On a personal level, I have tried to dust off my rusty capacity to function in German, linked to my part-German heritage. The various accents and languages mingling in the corridors over the past days are also music to my ears and a reminder of how much I enjoy such international gatherings.
On a professional level, we had both Spanish- and French-speaking partners presenting during the congress, and were lucky enough to work with ICLEI to arrange for simultaneous translation. While on I feared the multilingual aspect of our sessions might be cumbersome, I also felt strongly about the importance of facilitating contributions from non-anglophone speakers and making spaces for them to share their experience and expertise. I think it was a success, so un gros merci et muchas gracias to the brilliant translators for their assistance!
On a more intellectual level, I was struck by how often we ended up in a discussion on how to talk about climate change. How to engage communities and/or policy makers on adaptation in a way that would prove productive, convincing, accessible, or as Cristobal Reveco put it, sexy?? In panel C2 on examples of researcher-practitioner collaboration, Nathalie Jean-Baptiste was frank and said that in order to have effective collaboration, researchers have to “change their language”. Her presentation was also refreshingly light on jargon and infused with passion as she compared the theory about “where the magic happens” in the science-policy interface, versus the messy, circuitous path to effective collaboration. Andrej Steiner evoked poignant metaphors and got me laughing with the stories he wove into his presentation. He noted the importance of intermediaries who can bridge between climatologists and practitioners and help provide a translation of sorts between highly scientific climate analysis and here-and-now concerns of city-level planners and decision-makers. The need to involve communication specialists in work on adaptation was raised by Dymphna Javier.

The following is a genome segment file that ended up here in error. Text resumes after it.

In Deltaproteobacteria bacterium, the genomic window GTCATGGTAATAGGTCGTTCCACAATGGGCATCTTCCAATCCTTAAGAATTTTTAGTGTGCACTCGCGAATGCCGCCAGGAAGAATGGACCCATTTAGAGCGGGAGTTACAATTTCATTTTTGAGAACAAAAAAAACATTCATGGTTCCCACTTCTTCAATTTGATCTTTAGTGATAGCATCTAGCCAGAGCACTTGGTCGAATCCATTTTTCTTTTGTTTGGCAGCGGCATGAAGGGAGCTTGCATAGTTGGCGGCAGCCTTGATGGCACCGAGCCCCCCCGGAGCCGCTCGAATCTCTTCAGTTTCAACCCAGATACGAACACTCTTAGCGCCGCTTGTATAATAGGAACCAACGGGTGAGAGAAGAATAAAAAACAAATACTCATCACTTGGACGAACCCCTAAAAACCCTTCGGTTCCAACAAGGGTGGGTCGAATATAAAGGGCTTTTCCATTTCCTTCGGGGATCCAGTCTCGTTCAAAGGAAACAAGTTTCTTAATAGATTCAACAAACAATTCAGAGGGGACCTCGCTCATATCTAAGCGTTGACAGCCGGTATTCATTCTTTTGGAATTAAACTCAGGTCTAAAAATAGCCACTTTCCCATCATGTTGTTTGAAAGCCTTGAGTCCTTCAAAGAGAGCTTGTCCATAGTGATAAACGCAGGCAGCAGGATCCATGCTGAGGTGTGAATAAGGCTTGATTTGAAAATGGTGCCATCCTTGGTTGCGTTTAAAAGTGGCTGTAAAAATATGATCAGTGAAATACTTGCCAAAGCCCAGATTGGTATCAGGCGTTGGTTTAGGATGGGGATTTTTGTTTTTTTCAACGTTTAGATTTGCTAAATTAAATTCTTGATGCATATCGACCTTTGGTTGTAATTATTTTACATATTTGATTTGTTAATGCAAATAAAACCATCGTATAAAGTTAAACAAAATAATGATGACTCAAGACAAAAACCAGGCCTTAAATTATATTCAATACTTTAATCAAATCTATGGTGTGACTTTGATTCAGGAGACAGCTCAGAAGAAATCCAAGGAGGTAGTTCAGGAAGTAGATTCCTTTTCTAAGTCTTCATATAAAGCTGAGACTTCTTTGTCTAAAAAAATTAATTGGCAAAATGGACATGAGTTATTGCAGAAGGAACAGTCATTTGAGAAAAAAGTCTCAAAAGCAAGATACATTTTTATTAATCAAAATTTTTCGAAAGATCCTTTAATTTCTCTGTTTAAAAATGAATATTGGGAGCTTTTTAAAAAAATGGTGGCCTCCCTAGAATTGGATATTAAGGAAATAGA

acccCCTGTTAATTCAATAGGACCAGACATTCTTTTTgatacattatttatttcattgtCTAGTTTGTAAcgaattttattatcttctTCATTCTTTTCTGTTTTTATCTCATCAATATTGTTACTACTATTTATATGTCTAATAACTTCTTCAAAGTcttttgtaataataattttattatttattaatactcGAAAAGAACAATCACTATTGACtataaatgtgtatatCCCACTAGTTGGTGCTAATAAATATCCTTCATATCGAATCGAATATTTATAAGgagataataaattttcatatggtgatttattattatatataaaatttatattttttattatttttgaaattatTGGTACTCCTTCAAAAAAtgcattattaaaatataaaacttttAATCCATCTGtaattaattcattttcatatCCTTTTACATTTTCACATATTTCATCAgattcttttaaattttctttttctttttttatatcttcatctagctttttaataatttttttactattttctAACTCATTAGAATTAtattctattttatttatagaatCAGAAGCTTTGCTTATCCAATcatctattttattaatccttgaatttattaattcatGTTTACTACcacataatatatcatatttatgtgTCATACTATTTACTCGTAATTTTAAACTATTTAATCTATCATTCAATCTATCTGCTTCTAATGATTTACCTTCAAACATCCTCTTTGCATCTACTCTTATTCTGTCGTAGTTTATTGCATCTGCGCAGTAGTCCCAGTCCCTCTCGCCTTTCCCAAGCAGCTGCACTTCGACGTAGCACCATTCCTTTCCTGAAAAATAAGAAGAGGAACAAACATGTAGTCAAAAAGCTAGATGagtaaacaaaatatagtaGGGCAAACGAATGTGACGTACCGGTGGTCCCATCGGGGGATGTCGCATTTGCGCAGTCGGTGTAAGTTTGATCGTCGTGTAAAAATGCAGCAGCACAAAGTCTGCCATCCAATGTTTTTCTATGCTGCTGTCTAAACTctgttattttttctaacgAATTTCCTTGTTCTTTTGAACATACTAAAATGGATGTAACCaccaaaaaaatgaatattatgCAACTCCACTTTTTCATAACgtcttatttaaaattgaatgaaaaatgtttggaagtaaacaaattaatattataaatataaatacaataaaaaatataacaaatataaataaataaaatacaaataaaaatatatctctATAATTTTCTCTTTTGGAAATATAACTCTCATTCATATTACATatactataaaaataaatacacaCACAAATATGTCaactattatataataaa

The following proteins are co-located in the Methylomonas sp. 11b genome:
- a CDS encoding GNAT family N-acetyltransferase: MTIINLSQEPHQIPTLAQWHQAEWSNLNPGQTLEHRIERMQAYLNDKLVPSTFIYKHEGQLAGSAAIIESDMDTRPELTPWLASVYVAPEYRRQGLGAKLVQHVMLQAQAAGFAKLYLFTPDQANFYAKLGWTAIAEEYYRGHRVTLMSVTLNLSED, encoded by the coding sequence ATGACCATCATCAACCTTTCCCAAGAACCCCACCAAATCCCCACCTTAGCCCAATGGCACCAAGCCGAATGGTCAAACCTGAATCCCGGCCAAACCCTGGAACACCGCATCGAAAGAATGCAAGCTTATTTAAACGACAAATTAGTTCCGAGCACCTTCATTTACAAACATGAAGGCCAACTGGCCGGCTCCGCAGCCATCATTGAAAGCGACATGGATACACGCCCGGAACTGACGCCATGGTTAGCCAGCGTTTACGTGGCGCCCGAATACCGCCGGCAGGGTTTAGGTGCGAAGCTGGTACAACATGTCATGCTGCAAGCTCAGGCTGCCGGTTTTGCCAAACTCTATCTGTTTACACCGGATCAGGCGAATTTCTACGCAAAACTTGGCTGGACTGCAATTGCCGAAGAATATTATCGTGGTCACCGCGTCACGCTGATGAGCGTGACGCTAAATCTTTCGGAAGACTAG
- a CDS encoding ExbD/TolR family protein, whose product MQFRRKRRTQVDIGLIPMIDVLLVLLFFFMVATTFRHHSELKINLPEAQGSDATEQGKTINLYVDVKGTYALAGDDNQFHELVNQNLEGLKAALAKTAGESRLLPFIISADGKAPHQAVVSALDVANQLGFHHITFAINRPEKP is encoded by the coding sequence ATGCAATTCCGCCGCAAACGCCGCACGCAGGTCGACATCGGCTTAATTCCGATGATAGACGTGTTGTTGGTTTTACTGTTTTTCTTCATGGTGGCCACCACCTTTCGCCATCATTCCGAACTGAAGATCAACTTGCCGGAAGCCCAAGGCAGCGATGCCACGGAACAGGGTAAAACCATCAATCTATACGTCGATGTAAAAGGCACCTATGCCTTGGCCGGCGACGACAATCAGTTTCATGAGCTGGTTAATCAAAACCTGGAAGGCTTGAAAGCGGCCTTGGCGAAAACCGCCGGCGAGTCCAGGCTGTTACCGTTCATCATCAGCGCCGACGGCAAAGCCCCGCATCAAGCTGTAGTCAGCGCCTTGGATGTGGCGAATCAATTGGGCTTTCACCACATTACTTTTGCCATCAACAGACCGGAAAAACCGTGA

After the sessions concluded, a few of us debated the value of an ever-evolving adaptation/resilience lexicon over drinks. Is it more useful to frame adaptation as Climate Compatible Development? Admittedly, this framing resonates with many of us working in developing country contexts. What of other catch-phrases that have emerged; Low Carbon Growth, Climate Proofing, Climate Smart Agriculture?? Conceptually of course they frame the issues in unique ways, but we couldn’t help wondering how this growing list of jargon may serve to confound those at the municipal/ community level who we’re trying to engage toward an ultimate aim of increased resilience????
The conversation will no doubt continue on this the last day of a very stimulating congress!!
Agriculture and Environment
International Development Research Center (IDRC)